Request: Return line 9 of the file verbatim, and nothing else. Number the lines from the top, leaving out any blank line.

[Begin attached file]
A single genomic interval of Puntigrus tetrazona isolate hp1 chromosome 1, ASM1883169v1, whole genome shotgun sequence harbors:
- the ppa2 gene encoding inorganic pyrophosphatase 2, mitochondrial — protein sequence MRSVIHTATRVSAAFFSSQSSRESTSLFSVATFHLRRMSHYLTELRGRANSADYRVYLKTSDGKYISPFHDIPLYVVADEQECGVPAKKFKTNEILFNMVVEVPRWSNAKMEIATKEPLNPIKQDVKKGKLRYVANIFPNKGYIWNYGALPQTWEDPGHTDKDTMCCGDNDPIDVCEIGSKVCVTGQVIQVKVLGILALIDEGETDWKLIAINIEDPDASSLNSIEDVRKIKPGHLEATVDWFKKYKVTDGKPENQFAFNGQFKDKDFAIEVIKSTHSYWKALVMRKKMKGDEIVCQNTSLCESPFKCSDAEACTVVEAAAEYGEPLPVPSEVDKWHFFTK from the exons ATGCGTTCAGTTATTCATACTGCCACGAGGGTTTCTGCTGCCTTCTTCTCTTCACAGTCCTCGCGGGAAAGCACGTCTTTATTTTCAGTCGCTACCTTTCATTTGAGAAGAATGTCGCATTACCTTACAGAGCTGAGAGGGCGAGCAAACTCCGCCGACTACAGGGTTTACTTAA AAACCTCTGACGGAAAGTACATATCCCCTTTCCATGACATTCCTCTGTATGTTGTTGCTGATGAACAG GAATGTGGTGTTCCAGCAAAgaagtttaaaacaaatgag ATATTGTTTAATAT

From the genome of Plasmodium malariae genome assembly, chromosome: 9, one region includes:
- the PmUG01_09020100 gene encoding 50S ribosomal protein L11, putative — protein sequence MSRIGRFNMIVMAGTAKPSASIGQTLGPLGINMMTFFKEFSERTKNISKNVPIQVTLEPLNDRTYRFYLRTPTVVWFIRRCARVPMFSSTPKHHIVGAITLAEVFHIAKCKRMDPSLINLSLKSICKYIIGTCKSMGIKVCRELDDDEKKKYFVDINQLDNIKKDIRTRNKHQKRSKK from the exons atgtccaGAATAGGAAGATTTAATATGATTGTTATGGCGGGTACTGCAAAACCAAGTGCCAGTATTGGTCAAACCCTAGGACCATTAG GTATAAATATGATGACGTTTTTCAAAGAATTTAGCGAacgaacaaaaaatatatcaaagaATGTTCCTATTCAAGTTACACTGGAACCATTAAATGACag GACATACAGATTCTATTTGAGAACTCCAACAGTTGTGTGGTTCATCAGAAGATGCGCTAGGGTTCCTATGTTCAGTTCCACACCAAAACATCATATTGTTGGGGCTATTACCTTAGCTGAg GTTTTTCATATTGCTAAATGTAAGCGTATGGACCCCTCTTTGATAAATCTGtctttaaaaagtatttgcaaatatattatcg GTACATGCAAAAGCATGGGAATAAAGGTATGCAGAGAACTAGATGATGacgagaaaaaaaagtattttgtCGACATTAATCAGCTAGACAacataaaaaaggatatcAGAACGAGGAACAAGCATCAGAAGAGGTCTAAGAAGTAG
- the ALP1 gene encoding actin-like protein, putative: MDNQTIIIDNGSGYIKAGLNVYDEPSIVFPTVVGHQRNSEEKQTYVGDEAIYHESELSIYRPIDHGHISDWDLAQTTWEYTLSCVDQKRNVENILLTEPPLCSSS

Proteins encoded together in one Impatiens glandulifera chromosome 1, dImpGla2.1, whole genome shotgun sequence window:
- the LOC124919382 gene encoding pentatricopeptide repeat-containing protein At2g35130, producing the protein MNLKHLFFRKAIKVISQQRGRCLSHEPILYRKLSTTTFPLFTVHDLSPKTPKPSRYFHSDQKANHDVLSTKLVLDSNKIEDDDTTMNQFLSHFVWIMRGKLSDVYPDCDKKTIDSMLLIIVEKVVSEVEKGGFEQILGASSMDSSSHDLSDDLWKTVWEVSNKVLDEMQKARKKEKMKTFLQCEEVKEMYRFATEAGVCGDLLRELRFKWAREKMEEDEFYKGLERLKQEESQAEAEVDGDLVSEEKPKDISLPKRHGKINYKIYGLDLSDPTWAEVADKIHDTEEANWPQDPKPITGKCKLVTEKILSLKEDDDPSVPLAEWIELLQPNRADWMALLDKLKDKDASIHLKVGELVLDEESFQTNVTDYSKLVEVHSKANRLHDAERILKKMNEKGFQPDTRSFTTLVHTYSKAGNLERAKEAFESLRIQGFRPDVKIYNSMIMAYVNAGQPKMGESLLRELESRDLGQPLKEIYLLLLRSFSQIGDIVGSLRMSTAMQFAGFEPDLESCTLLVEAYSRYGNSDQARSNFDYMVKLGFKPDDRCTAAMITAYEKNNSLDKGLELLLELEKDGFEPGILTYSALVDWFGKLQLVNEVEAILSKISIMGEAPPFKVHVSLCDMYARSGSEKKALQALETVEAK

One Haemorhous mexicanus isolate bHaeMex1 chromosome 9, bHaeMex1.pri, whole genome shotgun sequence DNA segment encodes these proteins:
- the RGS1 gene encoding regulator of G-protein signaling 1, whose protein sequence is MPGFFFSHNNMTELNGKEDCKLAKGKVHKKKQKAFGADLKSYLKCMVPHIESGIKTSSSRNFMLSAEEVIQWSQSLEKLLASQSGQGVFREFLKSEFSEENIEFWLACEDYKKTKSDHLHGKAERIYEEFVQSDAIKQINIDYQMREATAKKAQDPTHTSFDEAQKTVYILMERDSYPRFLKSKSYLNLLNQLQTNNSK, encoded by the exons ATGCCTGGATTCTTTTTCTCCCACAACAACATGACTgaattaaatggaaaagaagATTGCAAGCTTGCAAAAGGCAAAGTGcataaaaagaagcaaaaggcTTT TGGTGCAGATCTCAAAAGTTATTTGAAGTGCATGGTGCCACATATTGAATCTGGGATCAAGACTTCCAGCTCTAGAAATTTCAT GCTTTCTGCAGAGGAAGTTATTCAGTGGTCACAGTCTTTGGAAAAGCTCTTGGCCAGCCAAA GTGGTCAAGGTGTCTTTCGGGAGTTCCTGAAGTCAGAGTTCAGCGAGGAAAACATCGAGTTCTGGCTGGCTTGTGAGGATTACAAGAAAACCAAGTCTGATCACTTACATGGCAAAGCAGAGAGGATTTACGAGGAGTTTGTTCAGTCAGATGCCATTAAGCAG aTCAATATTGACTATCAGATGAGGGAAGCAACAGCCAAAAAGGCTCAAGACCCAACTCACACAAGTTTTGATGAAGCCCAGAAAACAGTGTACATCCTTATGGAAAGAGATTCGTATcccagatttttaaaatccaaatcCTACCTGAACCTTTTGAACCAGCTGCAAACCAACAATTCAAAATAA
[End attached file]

- the RGS1 gene encoding regulator of G-protein signaling 1, whose protein sequence is MPGFFFSHNNMTELNGKEDCKLAKGKVHKKKQKAFGADLKSYLKCMVPHIESGIKTSSSRNFMLSAEEVIQWSQSLEKLLASQSGQGVFREFLKSEFSEENIEFWLACEDYKKTKSDHLHGKAERIYEEFVQSDAIKQINIDYQMREATAKKAQDPTHTSFDEAQKTVYILMERDSYPRFLKSKSYLNLLNQLQTNNSK, encoded by the exons ATGCCTGGATTCTTTTTCTCCCACAACAACATGACTgaattaaatggaaaagaagATTGCAAGCTTGCAAAAGGCAAAGTGcataaaaagaagcaaaaggcTTT TGGTGCAGATCTCAAAAGTTATTTGAAGTGCATGGTGCCACATATTGAATCTGGGATCAAGACTTCCAGCTCTAGAAATTTCAT GCTTTCTGCAGAGGAAGTTATTCAGTGGTCACAGTCTTTGGAAAAGCTCTTGGCCAGCCAAA GTGGTCAAGGTGTCTTTCGGGAGTTCCTGAAGTCAGAGTTCAGCGAGGAAAACATCGAGTTCTGGCTGGCTTGTGAGGATTACAAGAAAACCAAGTCTGATCACTTACATGGCAAAGCAGAGAGGATTTACGAGGAGTTTGTTCAGTCAGATGCCATTAAGCAG aTCAATATTGACTATCAGATGAGGGAAGCAACAGCCAAAAAGGCTCAAGACCCAACTCACACAAGTTTTGATGAAGCCCAGAAAACAGTGTACATCCTTATGGAAAGAGATTCGTATcccagatttttaaaatccaaatcCTACCTGAACCTTTTGAACCAGCTGCAAACCAACAATTCAAAATAA